The future of DFID, partnerships, aid and INGOs, c/o Alex Evans
Alex Evans always gives good bullet point. A former SPAD (special adviser) to DFID, turned academic/consultant at the Center for International Cooperation, last week he gave some NGOs a whirlwind tour of his big picture thinking on development, based on a recent submission (with Owen Barder) to the UK parliament’s International Development Committee. Here are some highlights.
On DFID: Next year is DFID’s 18th birthday, but no bets on it reaching its 21st. Dragging it back into the Foreign Office would be one way to buy off the critics of aid, while sticking to promises on spending at least 0.7% of national income on aid (which may even become enshrined in law). DFID doesn’t necessarily have to be a separate department to be effective in countries, and you could even argue on the basis of Norway and Denmark’s experience that being in the Foreign Office would help promote inter-departmental ‘policy coherence’ on development issues that go ‘beyond aid’ (peace keeping, climate change, tax etc). But given how shallow support is for development, the danger is that the aid budget would rapidly be diverted elsewhere, doubtless with suitable smoke and mirrors from the spin doctors to disguise the fact – and, more importantly, that cross-Whitehall discussions would lose the voice for development and the long view that only an independent DFID, with its own Cabinet minister, can bring to the table.
On partnerships: Lots of talk in the UN, World Bank etc about the wonder of partnerships, usually with the private sector, but they are too often presented as an alternative to policies and regulation. All too easily partnership becomes synonymous with ‘leave it to the market’. Some companies just repackage existing CSR activities as partnerships and try and get a photo op with Ban Ki Moon, but others (Alex cited Unilever, who he’s worked with on the post-2015 agenda) are more serious, and put their core business model and lobbying power behind the initiatives – we need to be much more specific about what the fuzzword ‘partnership’ actually means.
On Middle Income Countries: This is where a lot of the action currently is – both in terms of conflict (Syria, Iraq, Nigeria, Ukraine) and protest movements (Egypt, Ukraine, Brazil). So an exclusive focus on low income countries could miss most of the ‘windows of opportunity’ provided by shocks (see below).
The future of aid: Aid donors have a problem: the big challenges are fragile states, inclusive growth in middle income countries, and sorting out global collective action problems from climate change to tax. And they’re not very good at any of them.
The future of INGOs: Alex is a big advocate of shock-driven change, and (like me) laments how bad NGOs are at it. He argues that we need off the shelf policies we can dust off after a shock (nice comparison with those ring binders submarine captains pull out in movies, with their instructions for any given scenario). I would add the need to build relationships and alliances with ‘unusual suspects’ well in advance of the shock, so that the trust is there to allow you to respond rapidly afterwards. See the response to Bangladesh’s Rana Plaza disaster for an example.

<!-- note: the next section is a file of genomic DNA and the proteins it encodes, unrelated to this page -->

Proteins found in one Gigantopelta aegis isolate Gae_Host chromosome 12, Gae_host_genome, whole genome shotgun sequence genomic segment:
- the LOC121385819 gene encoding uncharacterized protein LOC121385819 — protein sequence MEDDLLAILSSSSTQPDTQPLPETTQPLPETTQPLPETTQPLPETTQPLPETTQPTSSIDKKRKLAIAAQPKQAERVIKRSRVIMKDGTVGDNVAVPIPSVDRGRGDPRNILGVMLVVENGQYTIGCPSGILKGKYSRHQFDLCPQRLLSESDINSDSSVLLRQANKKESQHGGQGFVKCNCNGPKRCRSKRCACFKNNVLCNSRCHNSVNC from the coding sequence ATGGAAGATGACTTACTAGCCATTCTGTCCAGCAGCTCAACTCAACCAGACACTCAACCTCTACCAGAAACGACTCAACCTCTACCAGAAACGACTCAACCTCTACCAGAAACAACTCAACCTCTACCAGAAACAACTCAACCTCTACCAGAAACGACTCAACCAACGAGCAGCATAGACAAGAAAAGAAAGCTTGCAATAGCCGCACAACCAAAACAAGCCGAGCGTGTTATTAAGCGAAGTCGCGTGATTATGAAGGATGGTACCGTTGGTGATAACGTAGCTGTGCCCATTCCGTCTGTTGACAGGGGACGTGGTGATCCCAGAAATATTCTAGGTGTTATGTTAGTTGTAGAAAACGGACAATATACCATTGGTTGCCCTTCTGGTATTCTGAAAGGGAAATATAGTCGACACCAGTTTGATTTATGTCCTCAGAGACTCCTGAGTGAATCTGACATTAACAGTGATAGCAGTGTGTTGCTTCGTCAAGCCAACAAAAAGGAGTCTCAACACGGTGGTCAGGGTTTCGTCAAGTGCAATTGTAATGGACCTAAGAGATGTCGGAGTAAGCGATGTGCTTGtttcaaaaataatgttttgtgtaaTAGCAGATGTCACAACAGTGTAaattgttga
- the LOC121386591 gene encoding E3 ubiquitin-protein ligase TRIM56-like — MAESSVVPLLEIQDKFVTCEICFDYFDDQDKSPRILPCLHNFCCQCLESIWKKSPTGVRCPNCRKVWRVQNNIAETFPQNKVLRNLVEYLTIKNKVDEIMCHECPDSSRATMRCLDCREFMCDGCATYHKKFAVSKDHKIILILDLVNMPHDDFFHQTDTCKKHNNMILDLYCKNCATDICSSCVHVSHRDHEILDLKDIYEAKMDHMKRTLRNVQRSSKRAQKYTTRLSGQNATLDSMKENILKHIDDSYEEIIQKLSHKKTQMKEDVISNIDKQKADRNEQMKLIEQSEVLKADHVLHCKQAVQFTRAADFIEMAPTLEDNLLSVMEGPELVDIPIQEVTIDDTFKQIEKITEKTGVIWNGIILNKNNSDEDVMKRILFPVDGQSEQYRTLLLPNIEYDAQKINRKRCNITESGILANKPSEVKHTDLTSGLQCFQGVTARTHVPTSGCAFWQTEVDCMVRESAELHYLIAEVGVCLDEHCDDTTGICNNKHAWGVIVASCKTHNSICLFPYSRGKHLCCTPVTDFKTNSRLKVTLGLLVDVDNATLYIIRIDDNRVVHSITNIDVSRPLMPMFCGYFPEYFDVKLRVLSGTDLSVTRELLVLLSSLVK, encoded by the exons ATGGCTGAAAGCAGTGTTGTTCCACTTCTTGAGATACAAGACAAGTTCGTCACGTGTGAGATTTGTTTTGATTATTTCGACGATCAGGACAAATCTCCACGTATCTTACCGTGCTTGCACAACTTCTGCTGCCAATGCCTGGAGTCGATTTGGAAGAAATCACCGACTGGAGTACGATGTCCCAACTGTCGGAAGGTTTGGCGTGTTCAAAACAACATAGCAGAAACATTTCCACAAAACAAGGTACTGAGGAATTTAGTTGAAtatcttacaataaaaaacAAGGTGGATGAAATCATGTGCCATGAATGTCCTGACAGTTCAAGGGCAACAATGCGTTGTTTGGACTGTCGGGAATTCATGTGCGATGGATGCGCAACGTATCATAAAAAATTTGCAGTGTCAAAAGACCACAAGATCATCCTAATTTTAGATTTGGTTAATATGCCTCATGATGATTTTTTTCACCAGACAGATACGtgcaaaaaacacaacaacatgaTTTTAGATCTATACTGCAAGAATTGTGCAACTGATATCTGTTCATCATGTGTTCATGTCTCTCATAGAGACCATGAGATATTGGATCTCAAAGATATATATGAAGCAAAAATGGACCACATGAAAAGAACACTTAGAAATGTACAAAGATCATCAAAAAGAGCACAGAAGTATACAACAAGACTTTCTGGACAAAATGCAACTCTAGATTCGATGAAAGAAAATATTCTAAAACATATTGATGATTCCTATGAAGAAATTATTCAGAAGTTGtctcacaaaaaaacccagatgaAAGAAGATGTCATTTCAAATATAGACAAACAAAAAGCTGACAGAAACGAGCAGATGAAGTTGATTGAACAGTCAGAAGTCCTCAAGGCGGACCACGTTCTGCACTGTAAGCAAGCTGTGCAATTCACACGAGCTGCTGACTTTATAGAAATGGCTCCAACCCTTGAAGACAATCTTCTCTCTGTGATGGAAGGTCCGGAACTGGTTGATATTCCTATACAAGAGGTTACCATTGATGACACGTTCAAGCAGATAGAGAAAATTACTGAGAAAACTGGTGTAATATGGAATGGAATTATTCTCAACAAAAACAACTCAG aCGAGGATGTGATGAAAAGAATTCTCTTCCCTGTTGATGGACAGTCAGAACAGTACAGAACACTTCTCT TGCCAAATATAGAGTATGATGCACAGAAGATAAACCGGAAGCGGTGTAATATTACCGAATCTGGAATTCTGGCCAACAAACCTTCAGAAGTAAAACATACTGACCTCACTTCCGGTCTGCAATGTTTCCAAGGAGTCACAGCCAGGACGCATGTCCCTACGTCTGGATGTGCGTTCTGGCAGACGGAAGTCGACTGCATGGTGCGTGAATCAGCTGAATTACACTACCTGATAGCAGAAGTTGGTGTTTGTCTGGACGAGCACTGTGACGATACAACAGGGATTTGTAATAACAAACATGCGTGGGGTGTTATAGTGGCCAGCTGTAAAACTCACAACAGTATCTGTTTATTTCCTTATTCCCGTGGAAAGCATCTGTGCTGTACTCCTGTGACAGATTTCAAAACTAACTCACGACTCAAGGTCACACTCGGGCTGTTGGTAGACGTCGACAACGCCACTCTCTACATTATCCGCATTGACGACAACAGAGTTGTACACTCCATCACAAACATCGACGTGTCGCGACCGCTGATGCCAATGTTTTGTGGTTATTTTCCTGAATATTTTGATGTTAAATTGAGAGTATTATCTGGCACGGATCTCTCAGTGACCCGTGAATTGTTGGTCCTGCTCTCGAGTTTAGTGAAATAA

But we also need better narratives – an explanatory world view that makes sense of things. He thinks our current narrative has backed itself into an ‘aid will end poverty’ corner, which is not much use for the ‘beyond aid’ discussions. Big narratives often come from charismatic individuals (think Milton Friedman on the economy) but we’re quite suspicious of those. Can collective narratives emerge or are we doomed to ‘Occupy’-type confusion over what world we actually want? Looking further back, the rise of democracy, women’s rights, trade unionism, of the movement to abolish slavery, were as much collective as charisma-led processes. But they may take longer to emerge and we don’t have much time on things like climate change. Alex thinks faith-based narratives may be the best hope we’ve got – they’re established, clearly resonate, and could act as a rallying point even for the non religious (eg what about a Golden Rule coalition, or Global Stewardship movement?)
Alex’s final point was on the limits to insider advocacy as a driver of change (and he is well versed in that). He reckons we need
- A larger ‘us’ (identifying with a global public)
- A longer future (intergenerational thinking, well beyond short term electoral cycles)
- A better ‘good life’ (wellbeing rather than GDP growth)
See what I mean about good bullet point?
Alex discusses his IDC submission here.